Parasitology, Harold W. Manter Laboratory of


Date of this Version



From the Proceedings of the American Microscopical Society, Vol. XV, pp. 173-182. Sixteenth Annual Meeting, Madison, Wisconsin, 1893.


This work was done while a member of the scientific corps sent out by the Michigan Fish Commission to begin an investigation of the biological conditions in the Great Lakes. The work in 1893 was carried on at New Baltimore, on Lake St. Clair. My thanks are due to the Michigan Board of Fish Commissioners for the many conveniences placed at my disposal in carrying out the investigations on fish parasites, of which this is one result. To Professor J. E. Reighard, director of the party, I owe much for his interest and hearty cooperation in all matters pertaining to this work.

In the first dog-fish (Amia calva L.) examined (August 2) the intestine just above the spiral valve yielded a large number (354) of specimens of a small Distoma, which is about the size and shape of a mustard seed. It seemed on examination to be a new species, and later study strengthened this opinion. My attention was, however, more particularly directed to it when ten days later I examined a specimen of the same fish which had been brought from Saint Clair Flats, opposite our laboratory. The number of this Distoma present was so great as to cover completely the wall of the intestine. They were removed by a pipette to a dish of normal salt solution (0.75 per cent.) and, after examination, preserved in a saturated solution of corrosive sublimate, in Kleinenberg's picrosulphuric acid, and in Flemming's chrom-osmo-acetic acid, about one-third in each. One of these lots counted later showed 1,023 individuals present. The fish just mentioned had enjoyed a meal of Cambarus propinquus, 26 of which were still easily recognizable in his stomach. I noticed at once in the crayfish, which had the cephalo-thorax crushed and in most cases its dorsal portion gone, a large number of small cysts, while around these cysts were occasional free Distomes, and in the stomach were to be found both cysts and free Distomes, whose identity with those in the crayfish and with the specimens from the intestine was afterwards established beyond a doubt. These results were communicated to the Society in a paper which was, however, read by title only.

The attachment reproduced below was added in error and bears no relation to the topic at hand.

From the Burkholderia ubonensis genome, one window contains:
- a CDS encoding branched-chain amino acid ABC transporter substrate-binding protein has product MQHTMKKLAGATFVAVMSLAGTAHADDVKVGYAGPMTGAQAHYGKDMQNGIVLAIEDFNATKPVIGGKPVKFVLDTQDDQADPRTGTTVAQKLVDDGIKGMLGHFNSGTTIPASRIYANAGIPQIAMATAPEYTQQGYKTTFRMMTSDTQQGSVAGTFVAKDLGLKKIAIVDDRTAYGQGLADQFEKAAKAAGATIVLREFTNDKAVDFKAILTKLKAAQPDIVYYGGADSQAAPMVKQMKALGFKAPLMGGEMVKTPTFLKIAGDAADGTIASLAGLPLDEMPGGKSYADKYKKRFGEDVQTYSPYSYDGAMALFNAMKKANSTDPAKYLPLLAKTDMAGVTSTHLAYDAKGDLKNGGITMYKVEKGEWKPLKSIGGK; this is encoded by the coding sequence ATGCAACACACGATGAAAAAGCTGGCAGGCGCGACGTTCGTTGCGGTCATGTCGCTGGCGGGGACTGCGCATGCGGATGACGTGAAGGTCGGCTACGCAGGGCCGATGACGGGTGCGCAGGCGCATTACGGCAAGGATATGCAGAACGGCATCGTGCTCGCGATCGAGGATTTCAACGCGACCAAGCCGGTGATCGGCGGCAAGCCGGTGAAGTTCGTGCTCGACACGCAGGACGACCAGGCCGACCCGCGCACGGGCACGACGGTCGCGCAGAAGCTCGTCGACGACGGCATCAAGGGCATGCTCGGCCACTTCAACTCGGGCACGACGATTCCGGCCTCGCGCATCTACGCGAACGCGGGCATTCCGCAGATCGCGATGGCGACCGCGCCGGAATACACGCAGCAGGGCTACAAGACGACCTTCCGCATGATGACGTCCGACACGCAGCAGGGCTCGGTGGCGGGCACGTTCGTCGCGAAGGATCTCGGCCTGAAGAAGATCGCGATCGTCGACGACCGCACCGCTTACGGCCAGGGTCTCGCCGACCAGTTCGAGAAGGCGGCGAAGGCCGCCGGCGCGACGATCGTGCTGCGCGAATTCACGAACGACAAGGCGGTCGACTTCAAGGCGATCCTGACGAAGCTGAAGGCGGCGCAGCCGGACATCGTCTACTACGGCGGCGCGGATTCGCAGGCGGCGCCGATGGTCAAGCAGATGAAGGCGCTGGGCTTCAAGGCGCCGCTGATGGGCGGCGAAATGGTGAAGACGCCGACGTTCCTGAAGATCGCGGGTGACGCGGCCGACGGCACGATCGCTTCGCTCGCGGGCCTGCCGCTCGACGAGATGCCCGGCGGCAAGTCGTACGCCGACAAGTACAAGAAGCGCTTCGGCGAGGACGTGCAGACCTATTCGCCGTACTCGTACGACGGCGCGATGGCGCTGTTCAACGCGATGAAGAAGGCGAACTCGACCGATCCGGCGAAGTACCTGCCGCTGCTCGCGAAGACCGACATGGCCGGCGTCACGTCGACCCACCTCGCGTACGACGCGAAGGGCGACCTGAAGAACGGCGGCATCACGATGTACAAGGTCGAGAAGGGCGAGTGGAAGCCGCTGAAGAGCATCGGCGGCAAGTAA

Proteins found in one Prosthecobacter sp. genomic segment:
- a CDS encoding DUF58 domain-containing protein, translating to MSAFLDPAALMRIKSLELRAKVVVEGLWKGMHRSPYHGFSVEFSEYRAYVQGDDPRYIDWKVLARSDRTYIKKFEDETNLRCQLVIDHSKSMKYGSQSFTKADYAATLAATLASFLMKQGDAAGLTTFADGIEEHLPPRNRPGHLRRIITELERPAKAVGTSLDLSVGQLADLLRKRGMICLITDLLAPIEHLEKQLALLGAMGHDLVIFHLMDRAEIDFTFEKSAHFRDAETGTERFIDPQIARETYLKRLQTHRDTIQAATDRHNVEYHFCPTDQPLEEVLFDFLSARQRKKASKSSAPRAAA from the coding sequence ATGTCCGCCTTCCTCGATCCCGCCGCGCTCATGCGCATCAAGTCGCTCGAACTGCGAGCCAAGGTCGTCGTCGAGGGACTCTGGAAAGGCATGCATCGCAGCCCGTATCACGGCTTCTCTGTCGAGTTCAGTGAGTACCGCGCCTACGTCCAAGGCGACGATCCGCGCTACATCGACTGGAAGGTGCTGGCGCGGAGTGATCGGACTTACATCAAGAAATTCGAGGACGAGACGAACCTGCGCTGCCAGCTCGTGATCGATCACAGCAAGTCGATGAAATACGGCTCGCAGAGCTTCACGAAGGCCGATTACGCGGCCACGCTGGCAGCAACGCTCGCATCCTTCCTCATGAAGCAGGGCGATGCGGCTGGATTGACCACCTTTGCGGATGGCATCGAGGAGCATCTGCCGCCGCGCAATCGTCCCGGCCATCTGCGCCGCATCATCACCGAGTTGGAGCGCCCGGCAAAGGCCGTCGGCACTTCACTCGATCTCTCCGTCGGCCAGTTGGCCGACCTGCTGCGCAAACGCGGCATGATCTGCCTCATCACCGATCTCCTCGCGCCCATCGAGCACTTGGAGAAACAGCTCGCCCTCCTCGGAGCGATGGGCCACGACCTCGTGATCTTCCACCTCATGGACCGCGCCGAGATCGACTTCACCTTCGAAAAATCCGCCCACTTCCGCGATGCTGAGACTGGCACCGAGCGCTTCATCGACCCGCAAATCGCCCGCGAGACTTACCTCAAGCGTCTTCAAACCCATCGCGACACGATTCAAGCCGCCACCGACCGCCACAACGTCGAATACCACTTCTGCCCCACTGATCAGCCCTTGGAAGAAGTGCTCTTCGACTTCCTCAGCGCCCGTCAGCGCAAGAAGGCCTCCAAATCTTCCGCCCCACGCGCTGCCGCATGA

During the latter part of August the work of examining the fish for parasites was entrusted to Mr. Dwight Lydell, an experienced and careful assistant of the Fish Commission, and from his record of two specimens of Amia examined August 31, I take the following: “One with tapeworms was feeding on small fish, the other on crawfish.” The parasites from" the other" were this Distoma, both free and enclosed in cysts, so that the source of the infection seemed clear.